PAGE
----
A City Break in Athens

The Greek capital is becoming an increasingly popular destination for the short-break tourist, thanks to its cultural wealth, weather and competitive rates


On a recent mid-October Monday morning, the streets of Athens offered their usual, happy fare. The sun was shining, the last of the summer weather was proving resilient and all roads leading to Plaka and the Acropolis were thronged with Europeans, Asians, Australians and Canadians.
Lines of tourists had formed at the Acropolis ticket booths, while other visitors were raising their selfie-sticks in order to grab better shots of Anafiotika, Athens’ “secret” neighborhood, probably after reading about it in some trendy guide book.
Virgilia and Francesco, hailing from Como in northern Italy, stepped off their direct flight to Athens from Milan, rented a car and, having visited Meteora and Delphi, returned to the Greek capital for three days, seeking to discover its charms. Steve and Samantha, who came from Canada on their honeymoon, were on their first European trip. They spent three days in Paris, three more in Athens and a week in Santorini. “You Europeans are truly lucky. In just a few hours, you can come in contact with radically different cultures. For us, the closest foreign country is the US and that’s really boring,” says Steve, as we walk through Plaka.

“Athens has many beautiful spots to offer, its night life is vibrant even on weekdays and, most important of all, its a safe destination for tourists.” This is the consensus among most visitors in recent years, according to Ansel Mullins, co-founder of Culinary Backstreets, which offers gastronomical city tours. “Athenians are extroverted, while most of them speak excellent English. It is a city filled with potential: its waterfront is huge, scarcely known and underdeveloped, as opposed to Barcelona’s and this feature would be sufficient to further boost Athens’ tourist appeal. Its image is one of a hip capital – another Berlin – with an interesting city center that has much more to offer apart from ancient monuments. It’s also relatively small in scale, making a two- to three-day visit amply sufficient,” he says.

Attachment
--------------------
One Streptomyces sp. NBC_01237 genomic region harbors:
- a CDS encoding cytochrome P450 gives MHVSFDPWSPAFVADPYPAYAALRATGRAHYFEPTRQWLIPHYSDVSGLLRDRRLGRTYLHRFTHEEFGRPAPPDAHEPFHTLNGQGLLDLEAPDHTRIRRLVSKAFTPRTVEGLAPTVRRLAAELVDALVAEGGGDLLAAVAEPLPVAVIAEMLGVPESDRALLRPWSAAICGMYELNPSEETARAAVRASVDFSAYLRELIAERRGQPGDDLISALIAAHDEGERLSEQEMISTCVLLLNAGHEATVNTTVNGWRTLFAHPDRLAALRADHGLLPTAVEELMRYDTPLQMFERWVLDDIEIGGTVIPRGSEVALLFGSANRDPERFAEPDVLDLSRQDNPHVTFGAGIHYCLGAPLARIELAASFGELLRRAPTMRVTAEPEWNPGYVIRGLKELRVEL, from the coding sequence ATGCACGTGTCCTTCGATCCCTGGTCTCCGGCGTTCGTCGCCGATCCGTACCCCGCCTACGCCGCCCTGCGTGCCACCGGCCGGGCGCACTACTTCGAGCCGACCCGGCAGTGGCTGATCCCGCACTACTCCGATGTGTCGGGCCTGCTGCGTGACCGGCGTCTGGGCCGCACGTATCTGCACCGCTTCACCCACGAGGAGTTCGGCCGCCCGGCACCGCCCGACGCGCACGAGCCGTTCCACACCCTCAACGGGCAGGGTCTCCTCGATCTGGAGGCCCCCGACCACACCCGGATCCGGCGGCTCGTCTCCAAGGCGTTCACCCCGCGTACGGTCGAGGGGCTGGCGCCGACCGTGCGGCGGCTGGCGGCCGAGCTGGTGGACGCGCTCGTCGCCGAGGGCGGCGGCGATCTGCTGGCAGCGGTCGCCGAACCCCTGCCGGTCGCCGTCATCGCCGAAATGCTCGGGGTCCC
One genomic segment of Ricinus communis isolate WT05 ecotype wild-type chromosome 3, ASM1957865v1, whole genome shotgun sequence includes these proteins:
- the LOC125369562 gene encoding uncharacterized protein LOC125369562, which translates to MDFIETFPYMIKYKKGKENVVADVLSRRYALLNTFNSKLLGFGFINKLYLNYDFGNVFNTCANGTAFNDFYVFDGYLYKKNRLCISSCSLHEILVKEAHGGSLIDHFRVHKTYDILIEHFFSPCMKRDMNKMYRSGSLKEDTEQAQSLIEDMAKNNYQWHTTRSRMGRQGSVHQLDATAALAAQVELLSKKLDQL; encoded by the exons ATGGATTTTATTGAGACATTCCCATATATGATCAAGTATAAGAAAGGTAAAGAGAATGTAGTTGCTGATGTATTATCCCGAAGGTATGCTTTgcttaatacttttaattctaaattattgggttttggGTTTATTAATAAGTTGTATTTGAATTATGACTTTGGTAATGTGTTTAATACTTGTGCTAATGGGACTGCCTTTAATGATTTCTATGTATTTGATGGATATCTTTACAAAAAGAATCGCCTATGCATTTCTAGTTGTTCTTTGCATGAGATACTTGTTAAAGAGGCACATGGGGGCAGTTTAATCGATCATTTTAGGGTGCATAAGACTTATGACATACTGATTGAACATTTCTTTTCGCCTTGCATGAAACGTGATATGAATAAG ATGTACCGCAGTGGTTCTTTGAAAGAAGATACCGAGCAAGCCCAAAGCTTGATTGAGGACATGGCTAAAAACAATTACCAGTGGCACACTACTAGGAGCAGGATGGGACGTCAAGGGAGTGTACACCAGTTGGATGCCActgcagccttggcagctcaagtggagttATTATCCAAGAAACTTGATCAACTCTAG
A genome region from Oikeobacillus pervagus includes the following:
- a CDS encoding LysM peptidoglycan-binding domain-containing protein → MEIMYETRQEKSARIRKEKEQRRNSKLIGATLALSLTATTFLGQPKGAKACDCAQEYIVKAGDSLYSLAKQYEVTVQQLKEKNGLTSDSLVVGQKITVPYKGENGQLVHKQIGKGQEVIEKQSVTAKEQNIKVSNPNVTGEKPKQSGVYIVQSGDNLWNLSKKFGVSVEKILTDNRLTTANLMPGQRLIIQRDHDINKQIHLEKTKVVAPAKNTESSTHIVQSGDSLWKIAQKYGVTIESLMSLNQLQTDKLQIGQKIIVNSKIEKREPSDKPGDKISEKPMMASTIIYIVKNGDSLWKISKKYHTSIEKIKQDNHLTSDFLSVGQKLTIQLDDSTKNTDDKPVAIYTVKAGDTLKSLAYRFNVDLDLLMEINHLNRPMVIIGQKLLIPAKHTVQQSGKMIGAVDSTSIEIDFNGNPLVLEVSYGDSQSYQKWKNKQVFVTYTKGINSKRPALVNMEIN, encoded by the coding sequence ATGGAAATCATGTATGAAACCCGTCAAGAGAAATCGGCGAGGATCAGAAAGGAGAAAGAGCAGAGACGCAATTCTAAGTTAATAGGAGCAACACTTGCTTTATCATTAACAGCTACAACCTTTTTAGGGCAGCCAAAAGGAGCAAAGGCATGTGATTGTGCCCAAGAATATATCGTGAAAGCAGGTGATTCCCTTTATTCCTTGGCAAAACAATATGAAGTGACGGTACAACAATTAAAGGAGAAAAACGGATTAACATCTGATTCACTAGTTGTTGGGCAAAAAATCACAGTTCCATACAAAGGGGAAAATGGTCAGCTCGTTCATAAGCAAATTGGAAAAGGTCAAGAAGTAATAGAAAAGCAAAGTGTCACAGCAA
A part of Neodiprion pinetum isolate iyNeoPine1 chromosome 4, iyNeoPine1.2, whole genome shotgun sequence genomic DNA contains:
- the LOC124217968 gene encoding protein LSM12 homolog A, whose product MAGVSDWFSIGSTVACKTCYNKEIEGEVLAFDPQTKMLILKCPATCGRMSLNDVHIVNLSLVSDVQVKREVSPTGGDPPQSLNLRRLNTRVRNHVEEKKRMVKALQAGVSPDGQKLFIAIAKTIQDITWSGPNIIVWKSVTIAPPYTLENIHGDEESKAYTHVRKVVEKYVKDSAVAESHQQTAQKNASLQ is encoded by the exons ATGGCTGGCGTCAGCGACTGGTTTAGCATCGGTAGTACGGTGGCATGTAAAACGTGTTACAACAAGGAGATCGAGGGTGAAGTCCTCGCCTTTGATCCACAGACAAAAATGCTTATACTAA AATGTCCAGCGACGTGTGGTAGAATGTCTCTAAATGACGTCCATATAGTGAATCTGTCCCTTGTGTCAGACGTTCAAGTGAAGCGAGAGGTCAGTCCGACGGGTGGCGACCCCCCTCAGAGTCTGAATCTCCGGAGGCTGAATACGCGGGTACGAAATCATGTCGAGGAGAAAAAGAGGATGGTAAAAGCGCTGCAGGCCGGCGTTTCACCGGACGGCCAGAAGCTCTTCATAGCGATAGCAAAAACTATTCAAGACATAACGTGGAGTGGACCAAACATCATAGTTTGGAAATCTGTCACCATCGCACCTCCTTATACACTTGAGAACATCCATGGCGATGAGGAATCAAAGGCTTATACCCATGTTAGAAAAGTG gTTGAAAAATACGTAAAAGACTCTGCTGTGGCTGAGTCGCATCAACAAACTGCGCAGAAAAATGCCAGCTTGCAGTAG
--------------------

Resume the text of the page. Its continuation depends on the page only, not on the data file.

Since March 2012, when Culinary Backstreets arrived in Athens (the company is headquartered in Istanbul), reservations have multiplied, testimony to the steadily growing number of tourists visiting and staying for a few days in the city.
Numbers speak
The most recent data from Athens International Airport is revealing: a total of 3,045,801 foreign visitors landed in the airport from January to September of this year, while 2,072,000 of them stayed in the capital, 273,300 more than in 2014. Of those who stayed in Athens, just over 52 percent traveled on to other domestic destinations while the rest remained in the capital.
The Athens Hotel Association states that room occupancy in the first eight months of the year was significantly higher than in the same period last year, and at a level comparable to Paris, Munich and Barcelona but offered at much cheaper rates.

­“ 3,045,801 foreign visitors landed in Athens Airport from January to September of this year, while 2,072,000 of them stayed in the capital, 273,300 more than 2014.”

“Athens has a lot to offer the short-stay traveler. I also ought to confirm that bookings are soaring,” says Tim Ananiades, general manager of the Grande Bretagne and King George hotels. “It is my personal opinion that this upward trend will continue. My feeling is confirmed by the reservations for next year from the US, Latin America, China and the Middle East.”
Customers from Arab countries are starting to view Athens as a city-break destination, a short-term getaway for shopping and entertainment. “They are lured by the many direct flights from Dubai, Abu Dhabi, Doha, by our year-round mild weather and by our highly competitive rates,” Ananiades concludes.
It is true that competitive pricing, the upbeat image Athens has managed to project, the important number of new routes offered by Aegean Airlines and the numerous new airlines flying into the city’s airport have all played a part in the capital’s rebirth. Long forgotten is the gloom of 2011 and 2012, when the effects of the financial crisis were keenly felt. “The Athens Hotel Association did its upmost to remedy that sorry situation. We created a network, inviting 1,800 travel agents, bloggers and journalists from around the globe to stay in Athens and write about their experience,” says the association’s president, Alexandros Vasilikos.

 

“ Long forgotten is the gloom of 2011 and 2012, when the financial crisis’ effects were keenly felt.”

“The Athens hotel product is robust, notwithstanding the fact that 90 units have ceased operations since 2004. The capital boasts low prices and readily accessible beaches and islands. How many people realize that you can be in Aegina in an hour?” asks Vasilikos, who adds that there is more room for improvement.
“A large commercial area must be created around Syntagma square where stores will be open on Sundays, as is the case in other tourist destinations around Greece. We should also be able to purchase electronic tickets for museums and archaeological venues in order to offer a wider range of services to our customers.”
The lingering questions are many: When will the National Gallery reopen? How about the National Museum of Contemporary Art? And what about the old airport at Hellenikon? It’s 15 years since the airport moved.”
“Athens is a popular destination. It’s up to us to see it taking off,” concludes Vasilikos.

“ The capital boasts low prices and readily accessible beaches and islands. How many people realize that you can be in Aegina in an hour?” states Mr. Vasilikos.


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